In a Statistics related class, Whenever I do a group project, my group members don't know how to do anything as much as I do, and if it's a big group such a 5 person group, one person may help me write. The other person doesn't have any original ideas and will do some small tasks I tell them to do, and the rest don't know how to program.
I end up doing most of the work because I don't want to receive a bad grade, and I put everything in the project report. The professor doesn't really care about a fair division of labor, and on the day before presentations everyone ends up reading my project report, and especially the two people who did nothing just memorize what I said, then since the professor says everyone has to speak during the presentation, they end up stealing my lines, and I end up divide my work and sharing credit for it and throw it to charity.
How do I mitigate my group members plagiarizing off me and taking advantage of me? This doesn't happen when I work with people who actually understand what they're doing in class, and it's not a big deal when a project isn't worth 40 percent of the grade.
The only benefit is that I know how to code everything, and they don't but the professor doesn't check who coded what or care. They don't seem to care or they don't know how to code and can't help themselves help me.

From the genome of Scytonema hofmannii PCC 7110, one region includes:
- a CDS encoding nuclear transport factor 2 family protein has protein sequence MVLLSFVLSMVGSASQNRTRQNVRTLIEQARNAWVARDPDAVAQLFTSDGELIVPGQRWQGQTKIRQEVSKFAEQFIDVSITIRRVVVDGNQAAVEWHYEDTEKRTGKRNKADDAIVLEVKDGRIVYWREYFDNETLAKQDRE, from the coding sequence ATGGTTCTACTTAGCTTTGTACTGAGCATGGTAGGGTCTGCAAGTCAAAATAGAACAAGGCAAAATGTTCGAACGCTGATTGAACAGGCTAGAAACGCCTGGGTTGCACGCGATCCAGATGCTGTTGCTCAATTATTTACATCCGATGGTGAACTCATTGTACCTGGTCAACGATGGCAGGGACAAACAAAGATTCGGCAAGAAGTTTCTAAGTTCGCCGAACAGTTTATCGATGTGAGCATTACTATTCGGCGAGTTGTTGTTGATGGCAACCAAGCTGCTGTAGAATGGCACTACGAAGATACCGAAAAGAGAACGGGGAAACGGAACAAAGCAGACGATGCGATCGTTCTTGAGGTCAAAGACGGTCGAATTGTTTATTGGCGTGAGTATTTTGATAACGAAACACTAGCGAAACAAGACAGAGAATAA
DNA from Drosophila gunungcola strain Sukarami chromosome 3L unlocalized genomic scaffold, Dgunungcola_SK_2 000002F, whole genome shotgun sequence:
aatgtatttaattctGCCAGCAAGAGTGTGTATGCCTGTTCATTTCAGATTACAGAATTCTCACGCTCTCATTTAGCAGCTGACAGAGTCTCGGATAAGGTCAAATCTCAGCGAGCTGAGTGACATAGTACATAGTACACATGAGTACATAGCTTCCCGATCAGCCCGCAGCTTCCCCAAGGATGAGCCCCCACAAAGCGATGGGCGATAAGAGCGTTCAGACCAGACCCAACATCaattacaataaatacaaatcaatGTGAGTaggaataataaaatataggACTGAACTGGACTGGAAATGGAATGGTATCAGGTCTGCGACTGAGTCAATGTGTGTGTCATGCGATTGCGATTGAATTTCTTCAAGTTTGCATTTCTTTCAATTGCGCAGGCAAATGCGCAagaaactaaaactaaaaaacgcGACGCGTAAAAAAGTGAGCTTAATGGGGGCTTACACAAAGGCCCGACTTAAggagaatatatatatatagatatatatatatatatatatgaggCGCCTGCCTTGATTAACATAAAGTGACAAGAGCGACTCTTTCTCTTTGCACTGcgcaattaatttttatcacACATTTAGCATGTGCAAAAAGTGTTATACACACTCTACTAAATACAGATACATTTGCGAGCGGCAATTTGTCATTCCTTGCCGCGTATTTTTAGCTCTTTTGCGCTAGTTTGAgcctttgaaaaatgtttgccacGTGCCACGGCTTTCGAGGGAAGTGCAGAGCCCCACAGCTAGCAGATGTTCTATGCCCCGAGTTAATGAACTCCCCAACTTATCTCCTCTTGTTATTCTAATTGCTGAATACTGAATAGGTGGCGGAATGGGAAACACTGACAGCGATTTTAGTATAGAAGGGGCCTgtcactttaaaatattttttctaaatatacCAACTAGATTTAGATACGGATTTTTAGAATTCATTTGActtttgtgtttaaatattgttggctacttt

The problem is in an introductory freshman graduate course, I don't know who's capable of doing good work, and I can only seek the "smart" people as I gain knowledge of who's capable and not capable.
The professor is clueless and expects that everyone is capable of either coding well or having original Innovative ideas. But that isn't true. Some people neither are original nor code well. He expects us to play nice with each other.
Since I end up doing all the work, by presentation day, I'm also too exhausted to present well, and I can't shake things up, and I thought about quitting the group and doing things on my own, but should I do that? The people in my group are close and might conspire against me.
Option one: send the professor an e-mail privately telling him I did everything but per his instructions we have to split up the presentation and everyone pretends they did a fair amount.